In a previous post, I provided a detailed description of Jim Morgan’s WoodProfits method for those interested in turning a woodworking hobby into a business. In this post, I offer some additional advice from Jim Morgan about learning to control your costs.
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In a previous post, I provided a very extensive description of Jim Morgan’s WoodProfits program. Below, I have included some of Jim’s advice for learning to control your costs as you get your business started.
If you’re interested in starting a woodworking business, I encourage you to check out Jim’s program. These are Jim’s claims, not mine, so I encourage you to consider his offer and decide for yourself whether it is right for you.
Learning to Control Your Costs
Learning to control your costs is an essential part of starting any business, particularly if you want to see profits.
First, you need a proper way to calculate your costs. If you don’t, you may find yourself putting a final price on a product, believing you are making money when you are actually taking a loss.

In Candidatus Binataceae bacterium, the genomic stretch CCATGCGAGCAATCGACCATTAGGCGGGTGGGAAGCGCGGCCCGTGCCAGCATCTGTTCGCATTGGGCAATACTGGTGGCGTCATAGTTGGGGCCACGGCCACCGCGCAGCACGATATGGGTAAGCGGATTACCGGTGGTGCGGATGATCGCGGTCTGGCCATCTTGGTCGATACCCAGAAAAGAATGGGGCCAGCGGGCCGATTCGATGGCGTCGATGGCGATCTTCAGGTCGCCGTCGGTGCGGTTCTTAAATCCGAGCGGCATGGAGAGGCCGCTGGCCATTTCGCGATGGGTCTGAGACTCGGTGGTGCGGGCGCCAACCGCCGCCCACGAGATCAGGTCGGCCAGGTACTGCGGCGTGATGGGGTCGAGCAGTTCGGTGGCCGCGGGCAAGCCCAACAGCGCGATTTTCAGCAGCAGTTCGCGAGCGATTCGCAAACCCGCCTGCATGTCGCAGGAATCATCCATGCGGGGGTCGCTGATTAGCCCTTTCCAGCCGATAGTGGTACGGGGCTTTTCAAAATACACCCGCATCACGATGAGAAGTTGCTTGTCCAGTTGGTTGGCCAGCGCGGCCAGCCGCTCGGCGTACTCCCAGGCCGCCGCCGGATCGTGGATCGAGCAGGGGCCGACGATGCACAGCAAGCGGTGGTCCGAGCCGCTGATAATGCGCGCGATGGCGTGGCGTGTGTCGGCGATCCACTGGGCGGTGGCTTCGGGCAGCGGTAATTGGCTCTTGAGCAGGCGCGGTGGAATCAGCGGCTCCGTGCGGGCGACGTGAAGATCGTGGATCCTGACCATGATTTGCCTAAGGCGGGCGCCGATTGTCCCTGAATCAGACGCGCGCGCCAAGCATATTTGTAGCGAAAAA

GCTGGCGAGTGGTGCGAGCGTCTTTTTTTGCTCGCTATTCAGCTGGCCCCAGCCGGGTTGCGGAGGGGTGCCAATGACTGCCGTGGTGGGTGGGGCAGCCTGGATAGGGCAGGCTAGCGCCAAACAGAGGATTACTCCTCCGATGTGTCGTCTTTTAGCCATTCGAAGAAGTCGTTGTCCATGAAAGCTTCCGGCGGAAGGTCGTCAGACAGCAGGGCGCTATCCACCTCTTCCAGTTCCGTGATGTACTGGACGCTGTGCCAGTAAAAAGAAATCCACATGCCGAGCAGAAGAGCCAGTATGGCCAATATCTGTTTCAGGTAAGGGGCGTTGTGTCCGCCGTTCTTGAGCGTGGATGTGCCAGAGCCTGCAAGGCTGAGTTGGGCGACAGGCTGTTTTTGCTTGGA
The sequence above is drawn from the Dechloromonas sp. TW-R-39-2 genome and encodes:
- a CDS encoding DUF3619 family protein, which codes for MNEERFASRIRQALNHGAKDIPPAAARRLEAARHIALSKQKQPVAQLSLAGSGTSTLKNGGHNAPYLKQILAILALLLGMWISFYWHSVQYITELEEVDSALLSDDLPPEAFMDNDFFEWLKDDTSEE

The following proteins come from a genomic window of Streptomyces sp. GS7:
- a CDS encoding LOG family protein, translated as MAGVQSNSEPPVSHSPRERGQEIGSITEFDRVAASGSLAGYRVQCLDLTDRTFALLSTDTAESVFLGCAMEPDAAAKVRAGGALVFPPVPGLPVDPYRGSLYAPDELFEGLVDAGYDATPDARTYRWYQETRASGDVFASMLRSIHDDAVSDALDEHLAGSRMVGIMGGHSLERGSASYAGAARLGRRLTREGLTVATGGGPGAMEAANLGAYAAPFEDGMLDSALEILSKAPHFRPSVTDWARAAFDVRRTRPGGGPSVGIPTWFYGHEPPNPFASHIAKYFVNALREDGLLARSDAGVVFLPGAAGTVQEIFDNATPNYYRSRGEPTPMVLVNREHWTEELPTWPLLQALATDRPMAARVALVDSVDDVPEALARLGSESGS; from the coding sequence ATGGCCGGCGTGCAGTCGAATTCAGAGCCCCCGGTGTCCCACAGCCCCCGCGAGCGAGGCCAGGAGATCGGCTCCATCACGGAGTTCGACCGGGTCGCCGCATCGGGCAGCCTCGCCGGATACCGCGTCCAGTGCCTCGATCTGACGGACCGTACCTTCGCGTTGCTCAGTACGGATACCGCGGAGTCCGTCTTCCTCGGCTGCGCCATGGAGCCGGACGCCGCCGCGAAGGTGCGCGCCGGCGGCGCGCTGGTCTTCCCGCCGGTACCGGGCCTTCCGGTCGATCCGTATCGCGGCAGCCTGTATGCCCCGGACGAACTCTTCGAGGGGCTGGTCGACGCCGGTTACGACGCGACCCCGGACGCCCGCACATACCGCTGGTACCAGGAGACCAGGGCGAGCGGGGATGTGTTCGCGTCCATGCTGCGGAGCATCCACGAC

You have to have a defined way of calculating your costs so you can get the best out of the business. Here are some of the things that you should consider if you want to earn a good income in the woodworking business.
Cost of Materials
The cost of materials will include everything you use on the project. Learning to control your costs starts with recording all of your expenses when you incur them.
Start with the obvious costs like lumber, hardware, and plywood. Please take your time and include the costs of the materials that you may otherwise consider as miscellaneous. Such expenses can include varnish, sandpaper, and more.
Overhead costs include all the other expenses that you incur even when you do not work. Such costs include things like rent, office expenses, advertising, and insurance, among others. Make sure you also include the costs of shop supplies that may seem too minor to track separately.
Learning to control costs is vital to maintain a good profit margin. You need to make sure that you make a profit. Your profit margin ought to be the amount that you deserve for taking the entrepreneurial risk.
Finally, if you are going to include for shipping costs in your sales price, make sure that you factor that in.
And remember, if your products are of high quality, you will attract customers who won’t complain about the price. You just need to ensure you are providing a value equal to what you are charging.
If you’re interested in starting or improving your woodworking business, take a look at Jim’s program. Consider what it has to offer you, and make up your own mind. If starting a woodworking business is a desire of yours, you should at least check it out.
You’ll be glad you did.